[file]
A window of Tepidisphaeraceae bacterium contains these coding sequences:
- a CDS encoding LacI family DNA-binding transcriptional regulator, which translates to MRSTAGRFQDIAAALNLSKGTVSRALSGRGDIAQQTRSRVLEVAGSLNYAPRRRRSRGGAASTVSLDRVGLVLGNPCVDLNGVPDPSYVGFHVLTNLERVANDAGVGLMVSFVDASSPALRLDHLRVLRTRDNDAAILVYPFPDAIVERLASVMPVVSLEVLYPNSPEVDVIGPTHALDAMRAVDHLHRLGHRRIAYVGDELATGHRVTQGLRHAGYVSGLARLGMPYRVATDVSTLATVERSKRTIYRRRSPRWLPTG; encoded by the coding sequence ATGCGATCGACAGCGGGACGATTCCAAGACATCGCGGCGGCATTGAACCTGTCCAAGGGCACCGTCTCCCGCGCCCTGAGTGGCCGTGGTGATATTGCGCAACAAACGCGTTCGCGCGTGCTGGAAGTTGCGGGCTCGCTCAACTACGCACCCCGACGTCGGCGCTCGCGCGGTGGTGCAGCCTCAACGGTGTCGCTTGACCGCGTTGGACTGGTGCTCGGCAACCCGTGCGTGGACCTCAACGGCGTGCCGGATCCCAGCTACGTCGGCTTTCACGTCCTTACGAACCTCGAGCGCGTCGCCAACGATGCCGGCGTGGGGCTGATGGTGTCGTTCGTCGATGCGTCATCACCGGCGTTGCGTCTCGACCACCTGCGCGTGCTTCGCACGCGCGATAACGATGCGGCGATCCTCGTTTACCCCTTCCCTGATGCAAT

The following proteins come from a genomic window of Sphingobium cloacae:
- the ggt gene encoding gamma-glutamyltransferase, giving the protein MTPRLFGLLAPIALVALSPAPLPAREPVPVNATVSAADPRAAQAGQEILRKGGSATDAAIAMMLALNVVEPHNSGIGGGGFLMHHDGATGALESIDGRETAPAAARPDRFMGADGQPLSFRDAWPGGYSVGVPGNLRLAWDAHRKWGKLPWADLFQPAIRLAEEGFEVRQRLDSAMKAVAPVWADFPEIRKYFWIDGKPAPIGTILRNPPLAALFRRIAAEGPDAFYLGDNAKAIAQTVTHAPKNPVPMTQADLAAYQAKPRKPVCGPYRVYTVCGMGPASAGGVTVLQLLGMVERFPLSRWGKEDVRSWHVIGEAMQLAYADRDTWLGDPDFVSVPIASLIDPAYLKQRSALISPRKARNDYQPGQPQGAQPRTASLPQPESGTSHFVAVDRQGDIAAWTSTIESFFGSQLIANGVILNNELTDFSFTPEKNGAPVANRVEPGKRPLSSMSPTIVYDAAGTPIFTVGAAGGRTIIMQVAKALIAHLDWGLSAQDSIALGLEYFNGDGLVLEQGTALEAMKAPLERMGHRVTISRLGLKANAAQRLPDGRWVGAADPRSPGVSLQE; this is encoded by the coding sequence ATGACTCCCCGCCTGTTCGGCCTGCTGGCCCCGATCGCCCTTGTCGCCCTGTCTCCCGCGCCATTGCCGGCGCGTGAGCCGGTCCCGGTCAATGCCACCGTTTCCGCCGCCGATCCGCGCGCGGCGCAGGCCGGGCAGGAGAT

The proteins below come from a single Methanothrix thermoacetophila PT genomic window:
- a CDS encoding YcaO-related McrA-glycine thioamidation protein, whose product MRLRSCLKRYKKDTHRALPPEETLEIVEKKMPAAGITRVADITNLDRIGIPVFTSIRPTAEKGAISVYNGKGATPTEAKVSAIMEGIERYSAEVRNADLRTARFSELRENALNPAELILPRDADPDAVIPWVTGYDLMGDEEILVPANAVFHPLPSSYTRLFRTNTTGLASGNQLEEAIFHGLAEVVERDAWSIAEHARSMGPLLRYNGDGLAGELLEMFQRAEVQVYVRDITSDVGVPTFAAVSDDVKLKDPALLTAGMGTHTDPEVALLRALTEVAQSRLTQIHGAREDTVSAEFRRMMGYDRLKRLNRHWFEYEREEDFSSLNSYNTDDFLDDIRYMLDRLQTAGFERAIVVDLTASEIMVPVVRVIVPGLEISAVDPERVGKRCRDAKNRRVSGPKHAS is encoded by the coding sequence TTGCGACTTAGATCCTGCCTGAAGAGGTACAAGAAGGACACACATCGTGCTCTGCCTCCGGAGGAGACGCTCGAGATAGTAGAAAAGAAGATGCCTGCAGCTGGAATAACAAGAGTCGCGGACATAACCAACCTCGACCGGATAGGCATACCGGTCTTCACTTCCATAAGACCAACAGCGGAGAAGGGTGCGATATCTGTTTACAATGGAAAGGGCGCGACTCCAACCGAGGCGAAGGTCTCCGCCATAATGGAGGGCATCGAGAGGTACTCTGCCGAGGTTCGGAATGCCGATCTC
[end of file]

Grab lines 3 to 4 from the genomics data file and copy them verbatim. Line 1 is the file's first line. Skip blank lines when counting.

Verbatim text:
The following proteins come from a genomic window of Sphingobium cloacae:
- the ggt gene encoding gamma-glutamyltransferase, giving the protein MTPRLFGLLAPIALVALSPAPLPAREPVPVNATVSAADPRAAQAGQEILRKGGSATDAAIAMMLALNVVEPHNSGIGGGGFLMHHDGATGALESIDGRETAPAAARPDRFMGADGQPLSFRDAWPGGYSVGVPGNLRLAWDAHRKWGKLPWADLFQPAIRLAEEGFEVRQRLDSAMKAVAPVWADFPEIRKYFWIDGKPAPIGTILRNPPLAALFRRIAAEGPDAFYLGDNAKAIAQTVTHAPKNPVPMTQADLAAYQAKPRKPVCGPYRVYTVCGMGPASAGGVTVLQLLGMVERFPLSRWGKEDVRSWHVIGEAMQLAYADRDTWLGDPDFVSVPIASLIDPAYLKQRSALISPRKARNDYQPGQPQGAQPRTASLPQPESGTSHFVAVDRQGDIAAWTSTIESFFGSQLIANGVILNNELTDFSFTPEKNGAPVANRVEPGKRPLSSMSPTIVYDAAGTPIFTVGAAGGRTIIMQVAKALIAHLDWGLSAQDSIALGLEYFNGDGLVLEQGTALEAMKAPLERMGHRVTISRLGLKANAAQRLPDGRWVGAADPRSPGVSLQE; this is encoded by the coding sequence ATGACTCCCCGCCTGTTCGGCCTGCTGGCCCCGATCGCCCTTGTCGCCCTGTCTCCCGCGCCATTGCCGGCGCGTGAGCCGGTCCCGGTCAATGCCACCGTTTCCGCCGCCGATCCGCGCGCGGCGCAGGCCGGGCAGGAGAT